Steel water storage tanks for rainwater collection are generally bolted together grain silos adapted for this use. Made of galvanized corrugated steel panels, wall panels average 17 – 20 gauge with the galvanized roof panels being high rib or flat seam with a center hatch at the top and an access hatch near the bottom of the roof. A felt pre-liner is used between the steel and the main liner to protect it from abrasion. Liners are usually polyethylene and NSF approved when used for potable application or PVC, which is generally used for non-potable. However, PVC can be used for potable, as long as it is NSF approved. RainBank recommends polyethylene for this application.
Steel tanks need to be built on a engineered cement slab with hold-down anchor brackets designed for the seismic zone where the tank will be placed. Plumbing for overflow, suction, discharge and any cross over lines used in multiple tank applications can either be PVC flanges, polyethylene or PVC boots if coming up through the cement slab. If penetrating through the side of the wall panels, PVC flanges will need to be used.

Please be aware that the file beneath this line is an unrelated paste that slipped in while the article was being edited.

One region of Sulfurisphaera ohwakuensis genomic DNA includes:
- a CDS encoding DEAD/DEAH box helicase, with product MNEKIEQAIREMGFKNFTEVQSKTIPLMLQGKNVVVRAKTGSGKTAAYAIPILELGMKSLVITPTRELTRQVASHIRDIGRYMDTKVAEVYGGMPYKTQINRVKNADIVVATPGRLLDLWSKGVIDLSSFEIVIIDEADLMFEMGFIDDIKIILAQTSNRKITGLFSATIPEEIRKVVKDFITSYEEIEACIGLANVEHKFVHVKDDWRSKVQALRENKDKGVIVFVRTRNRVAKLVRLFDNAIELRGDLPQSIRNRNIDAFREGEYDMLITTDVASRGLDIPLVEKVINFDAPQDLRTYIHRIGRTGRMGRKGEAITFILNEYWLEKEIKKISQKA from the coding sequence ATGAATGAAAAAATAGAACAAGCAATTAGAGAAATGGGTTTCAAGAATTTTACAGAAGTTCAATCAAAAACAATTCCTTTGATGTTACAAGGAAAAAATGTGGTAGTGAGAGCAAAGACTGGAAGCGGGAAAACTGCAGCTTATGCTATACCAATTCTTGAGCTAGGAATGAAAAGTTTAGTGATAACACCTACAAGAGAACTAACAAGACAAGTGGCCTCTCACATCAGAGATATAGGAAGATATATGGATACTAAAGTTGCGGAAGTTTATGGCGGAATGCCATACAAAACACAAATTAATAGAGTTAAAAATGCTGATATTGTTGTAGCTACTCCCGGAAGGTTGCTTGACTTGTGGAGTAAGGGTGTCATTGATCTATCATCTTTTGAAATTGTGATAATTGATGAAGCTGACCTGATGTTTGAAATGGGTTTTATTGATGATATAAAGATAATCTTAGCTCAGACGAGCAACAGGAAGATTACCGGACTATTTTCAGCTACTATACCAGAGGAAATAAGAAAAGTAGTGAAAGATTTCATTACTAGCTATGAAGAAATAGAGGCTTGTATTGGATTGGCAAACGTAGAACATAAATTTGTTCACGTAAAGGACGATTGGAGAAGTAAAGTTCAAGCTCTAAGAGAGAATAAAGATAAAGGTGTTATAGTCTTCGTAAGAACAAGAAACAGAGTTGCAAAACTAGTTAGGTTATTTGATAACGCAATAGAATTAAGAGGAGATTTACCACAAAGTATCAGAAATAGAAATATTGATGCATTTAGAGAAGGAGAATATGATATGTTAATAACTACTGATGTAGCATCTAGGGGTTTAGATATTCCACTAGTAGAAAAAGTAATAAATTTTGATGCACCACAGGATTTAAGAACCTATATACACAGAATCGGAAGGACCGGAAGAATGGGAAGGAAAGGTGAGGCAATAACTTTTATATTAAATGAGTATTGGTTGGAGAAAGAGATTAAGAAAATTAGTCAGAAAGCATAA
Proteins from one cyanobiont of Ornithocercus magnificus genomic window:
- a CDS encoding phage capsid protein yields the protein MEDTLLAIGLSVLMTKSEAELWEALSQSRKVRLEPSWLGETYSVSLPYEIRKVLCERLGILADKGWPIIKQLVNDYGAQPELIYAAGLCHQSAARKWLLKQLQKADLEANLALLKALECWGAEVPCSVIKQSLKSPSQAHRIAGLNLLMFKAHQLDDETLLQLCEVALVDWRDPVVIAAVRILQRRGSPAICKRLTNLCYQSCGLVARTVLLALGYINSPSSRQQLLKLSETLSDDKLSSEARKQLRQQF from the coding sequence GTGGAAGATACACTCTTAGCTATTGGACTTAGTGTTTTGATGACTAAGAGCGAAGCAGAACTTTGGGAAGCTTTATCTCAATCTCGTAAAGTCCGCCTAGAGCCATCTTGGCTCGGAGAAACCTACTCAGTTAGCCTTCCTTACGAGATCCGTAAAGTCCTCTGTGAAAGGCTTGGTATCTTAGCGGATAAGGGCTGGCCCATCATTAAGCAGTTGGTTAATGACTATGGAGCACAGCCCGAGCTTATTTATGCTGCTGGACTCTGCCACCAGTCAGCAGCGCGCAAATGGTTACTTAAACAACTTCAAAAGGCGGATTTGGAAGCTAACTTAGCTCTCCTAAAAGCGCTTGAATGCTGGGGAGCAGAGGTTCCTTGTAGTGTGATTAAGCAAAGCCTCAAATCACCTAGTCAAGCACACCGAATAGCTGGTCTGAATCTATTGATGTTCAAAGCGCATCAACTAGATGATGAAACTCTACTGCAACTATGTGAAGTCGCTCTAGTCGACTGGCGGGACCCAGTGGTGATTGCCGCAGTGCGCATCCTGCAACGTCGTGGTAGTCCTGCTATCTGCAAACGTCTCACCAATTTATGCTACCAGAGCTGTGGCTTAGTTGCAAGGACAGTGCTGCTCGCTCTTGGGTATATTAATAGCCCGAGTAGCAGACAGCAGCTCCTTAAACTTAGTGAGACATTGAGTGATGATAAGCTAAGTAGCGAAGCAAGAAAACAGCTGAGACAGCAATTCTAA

Steel water storage tanks offer durability and protection of the liner from UV rays, plus offers an industrial or rural architectural look. Many commercial applications use this type of storage for both of these reasons. Overflow lines can be installed on the outside of the tank, but it is recommended that any pressurized lines be underground and frost protected in our Washington climate.
Accessories include exterior ladders, platforms, and level gauges. The galvanizing does not need painting although if properly prepped, tanks can be painted to suit.
Assembly can be difficult for the homeowner or contractor, so it is recommended that a trained installer with the proper tools and knowledge be used.
Are you interested in building your own water harvesting system? Leave a comment below.